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Texas AG Paxton claims he’s being sued by the state bar over election challenge

In this July 29, 2015, file photo, Texas Attorney General Ken Paxton speaks during a hearing in Austin, Texas.
Eric Gay
Associated Press
In this July 29, 2015, file photo, Texas Attorney General Ken Paxton speaks during a hearing in Austin, Texas.

After Paxton said the lawsuit was politically motivated, the attorney general announced his office is investigating a state bar’s non-profit arm for allegedly aiding “a mass influx” of undocumented immigrants.

The animosity between Texas Attorney General Ken Paxton and the State Bar of Texas went next-level Friday after Paxton announced he’s being sued by the organization after a “months-long witch hunt.”

Paxton said the lawsuit filed by the bar is in response to the attorney general’s challenge to the 2020 election results in four states: Pennsylvania, Georgia, Michigan and Wisconsin.

“I stand by this lawsuit completely,” Paxton said in a statement posted on Twitter. “Texas Bar: I’ll see you and the leftists that control you in court.”

After Paxton responded to the reported lawsuit via Twitter, his state office announced it was investigating the Texas Bar Foundation, the state bar’s non-profit arm, for allegedly “aiding and abetting the mass influx of illegal aliens”. The investigation comes after complaints from U.S. Rep. Tony Nehls, R-Richmond, and the public, Paxton’s office said.

According to a letter Paxton’s office sent Angela Castilleja, the foundation’s executive director and Wendy Burgower, the foundation’s chair, the complaints “indicate the Texas Bar Foundation provides grants to organizations that support, fund, and encourage illegal immigration. The complaints allege this is an improper use of charitable funds such that funds are diverted from their intended purpose.”

In a statement Friday afternoon, Alistair B. Dawson, the Texas Bar Foundation’s chair-elect, said Paxton’s investigation was a waste of money.

“The Foundation is extremely disappointed to learn that AG Paxton has decided to use taxpayer dollars on a fruitless exercise. Had AG Paxton taken the time to come and speak with us rather than issue a press release, I am confident that he would have found no wrongdoing on the part of the Foundation,” Dawson wrote. “Nevertheless, the Foundation is happy to cooperate and provide the AG’s office with documents and information relevant to the investigation.”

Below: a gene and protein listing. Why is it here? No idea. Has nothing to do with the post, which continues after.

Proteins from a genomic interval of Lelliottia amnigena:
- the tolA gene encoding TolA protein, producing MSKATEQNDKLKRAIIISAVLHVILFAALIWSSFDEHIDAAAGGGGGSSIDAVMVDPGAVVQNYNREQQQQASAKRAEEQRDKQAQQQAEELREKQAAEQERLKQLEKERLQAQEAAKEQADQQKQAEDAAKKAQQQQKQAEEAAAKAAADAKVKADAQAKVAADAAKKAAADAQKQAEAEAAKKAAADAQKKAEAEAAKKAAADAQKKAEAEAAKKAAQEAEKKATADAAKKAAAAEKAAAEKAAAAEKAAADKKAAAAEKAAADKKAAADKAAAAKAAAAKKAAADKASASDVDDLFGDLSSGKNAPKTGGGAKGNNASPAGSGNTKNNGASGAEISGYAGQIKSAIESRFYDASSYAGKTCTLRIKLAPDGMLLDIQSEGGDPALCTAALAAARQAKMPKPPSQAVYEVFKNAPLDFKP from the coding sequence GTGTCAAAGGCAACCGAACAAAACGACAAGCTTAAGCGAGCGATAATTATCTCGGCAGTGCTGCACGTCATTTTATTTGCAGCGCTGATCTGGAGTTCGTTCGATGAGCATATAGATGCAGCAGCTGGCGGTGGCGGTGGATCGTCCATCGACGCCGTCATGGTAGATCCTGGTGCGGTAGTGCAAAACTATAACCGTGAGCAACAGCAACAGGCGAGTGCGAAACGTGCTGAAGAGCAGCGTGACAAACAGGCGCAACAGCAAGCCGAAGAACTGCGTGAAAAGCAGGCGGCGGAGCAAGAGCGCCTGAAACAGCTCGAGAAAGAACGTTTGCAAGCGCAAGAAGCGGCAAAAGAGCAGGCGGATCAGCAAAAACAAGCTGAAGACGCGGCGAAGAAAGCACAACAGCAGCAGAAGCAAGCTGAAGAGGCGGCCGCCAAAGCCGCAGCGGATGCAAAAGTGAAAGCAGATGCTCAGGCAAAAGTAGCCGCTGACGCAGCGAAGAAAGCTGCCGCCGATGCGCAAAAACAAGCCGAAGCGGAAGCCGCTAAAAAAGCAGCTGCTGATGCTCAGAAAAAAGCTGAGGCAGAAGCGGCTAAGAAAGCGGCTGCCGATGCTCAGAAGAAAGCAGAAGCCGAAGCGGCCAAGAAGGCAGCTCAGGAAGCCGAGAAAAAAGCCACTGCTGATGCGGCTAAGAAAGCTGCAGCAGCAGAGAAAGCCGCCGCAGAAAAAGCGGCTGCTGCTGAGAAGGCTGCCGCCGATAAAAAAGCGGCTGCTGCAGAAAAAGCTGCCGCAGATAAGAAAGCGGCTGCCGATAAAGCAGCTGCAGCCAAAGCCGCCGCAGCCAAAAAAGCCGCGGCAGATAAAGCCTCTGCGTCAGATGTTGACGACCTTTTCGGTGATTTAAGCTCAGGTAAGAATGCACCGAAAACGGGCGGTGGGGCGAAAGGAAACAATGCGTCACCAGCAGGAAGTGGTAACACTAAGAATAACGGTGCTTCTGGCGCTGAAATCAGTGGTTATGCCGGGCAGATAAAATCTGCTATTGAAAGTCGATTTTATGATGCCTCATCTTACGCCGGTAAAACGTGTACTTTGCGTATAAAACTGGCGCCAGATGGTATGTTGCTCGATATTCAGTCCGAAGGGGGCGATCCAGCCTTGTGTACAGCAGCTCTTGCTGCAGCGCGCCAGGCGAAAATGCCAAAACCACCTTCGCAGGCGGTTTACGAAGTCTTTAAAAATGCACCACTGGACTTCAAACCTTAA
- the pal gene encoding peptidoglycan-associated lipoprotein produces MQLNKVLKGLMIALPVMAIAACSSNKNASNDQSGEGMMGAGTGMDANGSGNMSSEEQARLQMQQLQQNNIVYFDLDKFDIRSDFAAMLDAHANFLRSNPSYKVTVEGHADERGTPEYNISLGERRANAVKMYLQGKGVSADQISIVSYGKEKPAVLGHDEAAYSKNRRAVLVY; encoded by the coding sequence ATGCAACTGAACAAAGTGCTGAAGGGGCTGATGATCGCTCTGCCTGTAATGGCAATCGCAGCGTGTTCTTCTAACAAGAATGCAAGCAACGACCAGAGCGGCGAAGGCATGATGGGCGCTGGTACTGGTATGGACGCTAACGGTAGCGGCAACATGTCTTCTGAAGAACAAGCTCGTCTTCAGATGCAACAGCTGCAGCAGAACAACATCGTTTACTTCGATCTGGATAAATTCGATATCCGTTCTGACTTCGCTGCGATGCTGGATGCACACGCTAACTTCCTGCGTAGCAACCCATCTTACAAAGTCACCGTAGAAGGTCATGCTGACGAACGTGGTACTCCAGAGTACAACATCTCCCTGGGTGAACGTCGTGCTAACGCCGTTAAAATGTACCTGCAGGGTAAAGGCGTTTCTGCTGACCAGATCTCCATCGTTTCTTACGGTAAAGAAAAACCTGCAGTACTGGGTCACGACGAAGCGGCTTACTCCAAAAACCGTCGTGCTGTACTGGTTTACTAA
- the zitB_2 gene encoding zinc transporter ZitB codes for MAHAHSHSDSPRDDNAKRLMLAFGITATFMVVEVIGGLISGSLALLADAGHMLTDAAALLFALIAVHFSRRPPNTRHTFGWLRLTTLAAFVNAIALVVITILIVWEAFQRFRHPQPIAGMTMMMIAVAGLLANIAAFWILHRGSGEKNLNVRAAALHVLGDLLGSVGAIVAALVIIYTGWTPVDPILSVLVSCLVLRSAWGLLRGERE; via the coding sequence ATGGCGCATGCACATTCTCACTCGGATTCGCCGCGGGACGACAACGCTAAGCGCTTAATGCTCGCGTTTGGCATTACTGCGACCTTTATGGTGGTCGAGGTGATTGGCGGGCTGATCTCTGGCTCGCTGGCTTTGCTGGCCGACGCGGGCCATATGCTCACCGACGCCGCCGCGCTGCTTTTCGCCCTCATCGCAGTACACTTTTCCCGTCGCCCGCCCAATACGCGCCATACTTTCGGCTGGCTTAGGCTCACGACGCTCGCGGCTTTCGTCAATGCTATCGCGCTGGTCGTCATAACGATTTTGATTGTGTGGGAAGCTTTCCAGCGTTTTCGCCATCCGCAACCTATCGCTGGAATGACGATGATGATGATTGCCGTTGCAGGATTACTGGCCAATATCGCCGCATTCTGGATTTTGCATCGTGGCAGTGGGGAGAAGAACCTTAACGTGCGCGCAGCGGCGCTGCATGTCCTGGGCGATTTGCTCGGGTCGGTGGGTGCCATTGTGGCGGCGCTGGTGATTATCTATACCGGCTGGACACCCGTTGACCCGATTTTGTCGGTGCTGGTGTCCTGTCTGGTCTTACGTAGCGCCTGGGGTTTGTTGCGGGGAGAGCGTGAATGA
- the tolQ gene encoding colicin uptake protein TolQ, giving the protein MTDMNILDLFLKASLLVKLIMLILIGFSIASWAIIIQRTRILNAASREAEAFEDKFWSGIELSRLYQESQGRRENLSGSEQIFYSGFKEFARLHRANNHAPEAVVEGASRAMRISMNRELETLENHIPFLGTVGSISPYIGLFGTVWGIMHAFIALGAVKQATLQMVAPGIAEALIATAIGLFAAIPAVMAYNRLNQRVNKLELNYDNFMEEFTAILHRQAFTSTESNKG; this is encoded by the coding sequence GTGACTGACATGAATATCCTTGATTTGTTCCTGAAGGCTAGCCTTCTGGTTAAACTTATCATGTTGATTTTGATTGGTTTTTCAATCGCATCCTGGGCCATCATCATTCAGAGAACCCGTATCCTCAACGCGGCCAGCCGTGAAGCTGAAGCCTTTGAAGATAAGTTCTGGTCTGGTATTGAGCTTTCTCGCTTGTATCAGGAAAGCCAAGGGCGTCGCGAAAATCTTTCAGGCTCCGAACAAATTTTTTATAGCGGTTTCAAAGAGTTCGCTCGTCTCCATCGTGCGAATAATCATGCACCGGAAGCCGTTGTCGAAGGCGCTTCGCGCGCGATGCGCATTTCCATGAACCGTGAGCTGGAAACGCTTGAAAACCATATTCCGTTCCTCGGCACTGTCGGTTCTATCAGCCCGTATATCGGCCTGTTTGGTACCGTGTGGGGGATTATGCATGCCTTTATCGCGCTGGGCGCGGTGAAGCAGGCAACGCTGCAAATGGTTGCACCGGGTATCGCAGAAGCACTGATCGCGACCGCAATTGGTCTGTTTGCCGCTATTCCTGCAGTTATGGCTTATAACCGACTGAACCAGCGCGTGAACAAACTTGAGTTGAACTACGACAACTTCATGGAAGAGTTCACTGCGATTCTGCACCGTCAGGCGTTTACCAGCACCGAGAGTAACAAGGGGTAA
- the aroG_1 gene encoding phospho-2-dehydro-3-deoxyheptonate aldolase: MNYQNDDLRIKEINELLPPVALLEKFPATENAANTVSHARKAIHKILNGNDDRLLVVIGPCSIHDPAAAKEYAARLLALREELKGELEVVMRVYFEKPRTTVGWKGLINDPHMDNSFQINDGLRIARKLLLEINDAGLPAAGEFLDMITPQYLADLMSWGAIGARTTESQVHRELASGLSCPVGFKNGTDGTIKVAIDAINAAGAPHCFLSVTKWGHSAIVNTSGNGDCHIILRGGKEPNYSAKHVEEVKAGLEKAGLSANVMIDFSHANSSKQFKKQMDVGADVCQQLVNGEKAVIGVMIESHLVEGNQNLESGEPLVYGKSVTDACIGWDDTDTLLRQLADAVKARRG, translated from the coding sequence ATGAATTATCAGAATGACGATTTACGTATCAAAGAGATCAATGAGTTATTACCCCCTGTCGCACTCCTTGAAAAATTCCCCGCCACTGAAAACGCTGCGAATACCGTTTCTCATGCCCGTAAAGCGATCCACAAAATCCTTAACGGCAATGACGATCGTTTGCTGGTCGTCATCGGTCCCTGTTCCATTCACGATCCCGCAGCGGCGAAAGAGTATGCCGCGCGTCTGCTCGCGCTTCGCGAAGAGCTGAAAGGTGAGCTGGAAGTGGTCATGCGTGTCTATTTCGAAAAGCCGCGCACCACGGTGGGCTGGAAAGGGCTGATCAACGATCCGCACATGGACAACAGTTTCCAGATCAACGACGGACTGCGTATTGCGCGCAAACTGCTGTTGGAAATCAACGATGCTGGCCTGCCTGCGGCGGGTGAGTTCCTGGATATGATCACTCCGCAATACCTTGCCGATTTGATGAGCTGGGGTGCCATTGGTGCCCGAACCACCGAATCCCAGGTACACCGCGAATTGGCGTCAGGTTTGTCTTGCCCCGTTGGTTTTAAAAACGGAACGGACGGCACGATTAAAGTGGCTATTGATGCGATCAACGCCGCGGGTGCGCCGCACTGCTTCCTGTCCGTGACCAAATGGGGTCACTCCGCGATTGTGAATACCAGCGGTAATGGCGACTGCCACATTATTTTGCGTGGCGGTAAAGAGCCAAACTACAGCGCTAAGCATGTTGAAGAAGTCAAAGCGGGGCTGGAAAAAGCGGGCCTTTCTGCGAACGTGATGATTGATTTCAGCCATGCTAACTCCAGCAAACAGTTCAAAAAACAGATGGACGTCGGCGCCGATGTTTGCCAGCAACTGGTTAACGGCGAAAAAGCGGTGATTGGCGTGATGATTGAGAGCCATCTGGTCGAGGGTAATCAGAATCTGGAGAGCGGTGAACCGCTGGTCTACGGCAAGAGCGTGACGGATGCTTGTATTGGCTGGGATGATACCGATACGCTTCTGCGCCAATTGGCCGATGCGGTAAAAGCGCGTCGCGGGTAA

Paxton said the lawsuit his office is facing, which he said also names his top deputy as a defendant, comes “conveniently” a week before early voting begins for the May 24 runoff election, where the incumbent faces Texas Land Commissioner George P. Bush.

Paxton’s lawsuit against Pennsylvania and the other states over the 2020 election results prompted a group of attorneys to file a complaint accusing Paxton of professional misconduct. The complainants in that case argued Paxton’s lawsuit was frivolous, false and deceitful, the Houston Chronicle reported. That complaint is moving forward.

The lawsuit was one of several filed in response to President Joe Biden’s election victory over Donald Trump. It was dismissed by the United States Supreme Court in December 2020 shortly after it was filed. The justices ruled that Texas did not have standing in the matter and did not have an interest in how other states conducted their elections, the SCOTUS Blog reported.

The Texas state bar did not respond to a request for comment but in a tweet Friday afternoon, the organization’s president, Sylvia Borunda Firth, pushed back against allegations of perceived partisanship within its ranks.

“The system is designed to ensure fairness to all parties. Partisan political considerations play no role in determining whether to pursue a grievance or how that grievance proceeds through the system,” she said. “Any claims to the contrary are untrue.”

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Got a tip? Email Julián Aguilar at can follow Julián on Twitter @nachoaguilar.